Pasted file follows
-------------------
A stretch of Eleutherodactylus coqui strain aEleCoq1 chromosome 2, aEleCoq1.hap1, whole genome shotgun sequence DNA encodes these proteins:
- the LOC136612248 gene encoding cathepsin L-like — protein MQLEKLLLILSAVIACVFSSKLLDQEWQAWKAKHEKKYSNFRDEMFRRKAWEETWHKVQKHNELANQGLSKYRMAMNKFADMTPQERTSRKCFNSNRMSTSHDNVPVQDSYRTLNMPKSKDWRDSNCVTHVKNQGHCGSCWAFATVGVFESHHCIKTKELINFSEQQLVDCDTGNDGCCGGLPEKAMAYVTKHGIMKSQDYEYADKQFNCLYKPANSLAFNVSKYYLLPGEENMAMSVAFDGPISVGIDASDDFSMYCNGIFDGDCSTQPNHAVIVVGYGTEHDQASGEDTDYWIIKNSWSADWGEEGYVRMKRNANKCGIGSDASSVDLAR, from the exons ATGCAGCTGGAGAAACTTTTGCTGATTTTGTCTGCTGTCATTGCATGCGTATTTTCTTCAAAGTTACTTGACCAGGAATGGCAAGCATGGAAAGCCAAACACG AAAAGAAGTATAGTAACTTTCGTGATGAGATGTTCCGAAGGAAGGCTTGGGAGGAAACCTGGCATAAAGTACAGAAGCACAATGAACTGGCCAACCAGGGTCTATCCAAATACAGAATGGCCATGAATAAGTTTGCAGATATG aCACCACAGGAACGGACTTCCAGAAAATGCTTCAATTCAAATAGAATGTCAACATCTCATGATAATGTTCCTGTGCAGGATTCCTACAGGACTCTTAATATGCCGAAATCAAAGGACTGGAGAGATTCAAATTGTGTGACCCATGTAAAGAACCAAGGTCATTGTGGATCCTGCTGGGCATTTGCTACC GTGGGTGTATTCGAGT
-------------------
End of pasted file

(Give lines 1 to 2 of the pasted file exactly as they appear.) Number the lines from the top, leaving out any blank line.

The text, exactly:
A stretch of Eleutherodactylus coqui strain aEleCoq1 chromosome 2, aEleCoq1.hap1, whole genome shotgun sequence DNA encodes these proteins:
- the LOC136612248 gene encoding cathepsin L-like — protein MQLEKLLLILSAVIACVFSSKLLDQEWQAWKAKHEKKYSNFRDEMFRRKAWEETWHKVQKHNELANQGLSKYRMAMNKFADMTPQERTSRKCFNSNRMSTSHDNVPVQDSYRTLNMPKSKDWRDSNCVTHVKNQGHCGSCWAFATVGVFESHHCIKTKELINFSEQQLVDCDTGNDGCCGGLPEKAMAYVTKHGIMKSQDYEYADKQFNCLYKPANSLAFNVSKYYLLPGEENMAMSVAFDGPISVGIDASDDFSMYCNGIFDGDCSTQPNHAVIVVGYGTEHDQASGEDTDYWIIKNSWSADWGEEGYVRMKRNANKCGIGSDASSVDLAR, from the exons ATGCAGCTGGAGAAACTTTTGCTGATTTTGTCTGCTGTCATTGCATGCGTATTTTCTTCAAAGTTACTTGACCAGGAATGGCAAGCATGGAAAGCCAAACACG AAAAGAAGTATAGTAACTTTCGTGATGAGATGTTCCGAAGGAAGGCTTGGGAGGAAACCTGGCATAAAGTACAGAAGCACAATGAACTGGCCAACCAGGGTCTATCCAAATACAGAATGGCCATGAATAAGTTTGCAGATATG aCACCACAGGAACGGACTTCCAGAAAATGCTTCAATTCAAATAGAATGTCAACATCTCATGATAATGTTCCTGTGCAGGATTCCTACAGGACTCTTAATATGCCGAAATCAAAGGACTGGAGAGATTCAAATTGTGTGACCCATGTAAAGAACCAAGGTCATTGTGGATCCTGCTGGGCATTTGCTACC GTGGGTGTATTCGAGT